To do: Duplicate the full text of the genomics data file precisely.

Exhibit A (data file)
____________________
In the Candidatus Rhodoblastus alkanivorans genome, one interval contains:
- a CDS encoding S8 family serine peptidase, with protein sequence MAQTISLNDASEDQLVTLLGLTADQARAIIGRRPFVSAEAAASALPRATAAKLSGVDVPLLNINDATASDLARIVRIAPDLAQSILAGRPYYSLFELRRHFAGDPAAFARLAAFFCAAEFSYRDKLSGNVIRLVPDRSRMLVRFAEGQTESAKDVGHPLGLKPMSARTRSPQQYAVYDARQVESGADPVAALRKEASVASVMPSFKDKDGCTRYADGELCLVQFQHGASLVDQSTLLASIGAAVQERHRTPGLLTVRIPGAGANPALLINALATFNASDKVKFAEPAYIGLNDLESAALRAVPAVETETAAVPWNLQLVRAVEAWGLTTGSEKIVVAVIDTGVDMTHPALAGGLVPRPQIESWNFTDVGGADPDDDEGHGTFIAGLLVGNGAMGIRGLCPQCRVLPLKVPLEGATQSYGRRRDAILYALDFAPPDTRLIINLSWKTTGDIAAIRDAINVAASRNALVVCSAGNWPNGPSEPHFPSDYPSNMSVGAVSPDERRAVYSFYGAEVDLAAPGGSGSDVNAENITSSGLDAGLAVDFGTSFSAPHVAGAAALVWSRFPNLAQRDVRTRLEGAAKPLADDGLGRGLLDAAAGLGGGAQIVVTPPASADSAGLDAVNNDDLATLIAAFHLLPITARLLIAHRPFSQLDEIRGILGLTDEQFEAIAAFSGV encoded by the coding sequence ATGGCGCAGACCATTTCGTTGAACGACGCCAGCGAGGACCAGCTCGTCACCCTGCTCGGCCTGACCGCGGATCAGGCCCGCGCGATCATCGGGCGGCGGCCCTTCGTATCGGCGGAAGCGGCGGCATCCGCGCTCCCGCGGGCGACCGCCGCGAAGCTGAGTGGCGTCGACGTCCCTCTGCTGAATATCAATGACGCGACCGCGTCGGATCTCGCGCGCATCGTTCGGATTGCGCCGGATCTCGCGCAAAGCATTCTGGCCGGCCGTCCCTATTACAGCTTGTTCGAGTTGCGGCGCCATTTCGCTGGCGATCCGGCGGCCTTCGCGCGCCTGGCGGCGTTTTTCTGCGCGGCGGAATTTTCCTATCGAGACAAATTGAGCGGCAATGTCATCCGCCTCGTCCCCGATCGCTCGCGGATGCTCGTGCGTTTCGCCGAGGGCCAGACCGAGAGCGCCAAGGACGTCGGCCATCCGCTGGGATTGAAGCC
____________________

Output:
In the Candidatus Rhodoblastus alkanivorans genome, one interval contains:
- a CDS encoding S8 family serine peptidase, with protein sequence MAQTISLNDASEDQLVTLLGLTADQARAIIGRRPFVSAEAAASALPRATAAKLSGVDVPLLNINDATASDLARIVRIAPDLAQSILAGRPYYSLFELRRHFAGDPAAFARLAAFFCAAEFSYRDKLSGNVIRLVPDRSRMLVRFAEGQTESAKDVGHPLGLKPMSARTRSPQQYAVYDARQVESGADPVAALRKEASVASVMPSFKDKDGCTRYADGELCLVQFQHGASLVDQSTLLASIGAAVQERHRTPGLLTVRIPGAGANPALLINALATFNASDKVKFAEPAYIGLNDLESAALRAVPAVETETAAVPWNLQLVRAVEAWGLTTGSEKIVVAVIDTGVDMTHPALAGGLVPRPQIESWNFTDVGGADPDDDEGHGTFIAGLLVGNGAMGIRGLCPQCRVLPLKVPLEGATQSYGRRRDAILYALDFAPPDTRLIINLSWKTTGDIAAIRDAINVAASRNALVVCSAGNWPNGPSEPHFPSDYPSNMSVGAVSPDERRAVYSFYGAEVDLAAPGGSGSDVNAENITSSGLDAGLAVDFGTSFSAPHVAGAAALVWSRFPNLAQRDVRTRLEGAAKPLADDGLGRGLLDAAAGLGGGAQIVVTPPASADSAGLDAVNNDDLATLIAAFHLLPITARLLIAHRPFSQLDEIRGILGLTDEQFEAIAAFSGV encoded by the coding sequence ATGGCGCAGACCATTTCGTTGAACGACGCCAGCGAGGACCAGCTCGTCACCCTGCTCGGCCTGACCGCGGATCAGGCCCGCGCGATCATCGGGCGGCGGCCCTTCGTATCGGCGGAAGCGGCGGCATCCGCGCTCCCGCGGGCGACCGCCGCGAAGCTGAGTGGCGTCGACGTCCCTCTGCTGAATATCAATGACGCGACCGCGTCGGATCTCGCGCGCATCGTTCGGATTGCGCCGGATCTCGCGCAAAGCATTCTGGCCGGCCGTCCCTATTACAGCTTGTTCGAGTTGCGGCGCCATTTCGCTGGCGATCCGGCGGCCTTCGCGCGCCTGGCGGCGTTTTTCTGCGCGGCGGAATTTTCCTATCGAGACAAATTGAGCGGCAATGTCATCCGCCTCGTCCCCGATCGCTCGCGGATGCTCGTGCGTTTCGCCGAGGGCCAGACCGAGAGCGCCAAGGACGTCGGCCATCCGCTGGGATTGAAGCC